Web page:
The company behind the 2013 film, "The Wolf of Wall Street", agreed to pay the United States government $60 million to settle a civil lawsuit that sought to seize assets allegedly bought with money stolen from a Malaysian state fund.
The film's producer, Red Granite Pictures, co-founded by the Malaysian prime minister's stepson, announced last September that it had "reached a settlement in principle" with the U.S. government, but did not reveal any sum at the time.
According to a filing in a California court on Wednesday, the company also settled claims against its rights and interests in two other films, "Daddy's Home" and "Dumb and Dumber To".
"We are glad to finally put this matter behind us and look forward to refocusing all of our attention back on our film business," Red Granite said in a statement on the filing.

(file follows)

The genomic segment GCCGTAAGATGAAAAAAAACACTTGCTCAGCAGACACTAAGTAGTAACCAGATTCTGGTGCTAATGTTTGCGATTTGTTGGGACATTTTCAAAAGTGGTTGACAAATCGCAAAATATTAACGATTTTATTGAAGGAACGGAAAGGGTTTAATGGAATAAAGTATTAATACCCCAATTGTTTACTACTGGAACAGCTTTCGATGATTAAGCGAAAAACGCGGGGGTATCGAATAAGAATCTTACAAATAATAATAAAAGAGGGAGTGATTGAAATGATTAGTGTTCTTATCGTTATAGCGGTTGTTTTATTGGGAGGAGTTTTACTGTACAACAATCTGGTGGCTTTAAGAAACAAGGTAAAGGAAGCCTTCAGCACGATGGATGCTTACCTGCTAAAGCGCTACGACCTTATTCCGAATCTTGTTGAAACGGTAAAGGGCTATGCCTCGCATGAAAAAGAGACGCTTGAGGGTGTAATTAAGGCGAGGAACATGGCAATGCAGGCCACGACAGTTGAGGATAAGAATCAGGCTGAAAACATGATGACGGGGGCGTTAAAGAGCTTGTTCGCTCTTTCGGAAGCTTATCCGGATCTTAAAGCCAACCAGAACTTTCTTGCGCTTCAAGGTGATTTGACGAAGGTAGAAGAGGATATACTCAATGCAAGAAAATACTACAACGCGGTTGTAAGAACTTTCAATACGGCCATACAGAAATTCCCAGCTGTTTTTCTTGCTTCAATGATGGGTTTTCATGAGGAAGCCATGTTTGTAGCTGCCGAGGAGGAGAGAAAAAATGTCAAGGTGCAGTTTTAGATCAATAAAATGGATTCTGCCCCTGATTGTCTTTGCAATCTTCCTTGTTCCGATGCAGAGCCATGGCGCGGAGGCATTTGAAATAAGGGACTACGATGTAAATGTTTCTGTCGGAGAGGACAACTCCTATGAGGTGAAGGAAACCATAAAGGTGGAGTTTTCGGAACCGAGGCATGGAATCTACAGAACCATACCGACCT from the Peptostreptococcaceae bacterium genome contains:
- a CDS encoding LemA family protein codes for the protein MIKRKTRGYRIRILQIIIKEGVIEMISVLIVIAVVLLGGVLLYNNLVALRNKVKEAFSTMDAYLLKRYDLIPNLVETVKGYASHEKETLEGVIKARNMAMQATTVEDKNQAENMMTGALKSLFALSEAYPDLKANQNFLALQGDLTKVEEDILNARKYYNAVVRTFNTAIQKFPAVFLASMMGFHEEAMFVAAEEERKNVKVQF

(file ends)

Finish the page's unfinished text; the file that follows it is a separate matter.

U.S prosecutors, pursuing their biggest kleptocracy asset recovery initiative, had claimed the three films were financed by Red Granite using money misappropriated from 1Malaysia Development Berhad (1MDB), a state fund founded in 2009 by Malaysian Prime Minister Najib Razak.
While Najib has not been the subject of any of the lawsuits, a number of his close associates, including stepson Riza Aziz, have been named by U.S. investigators.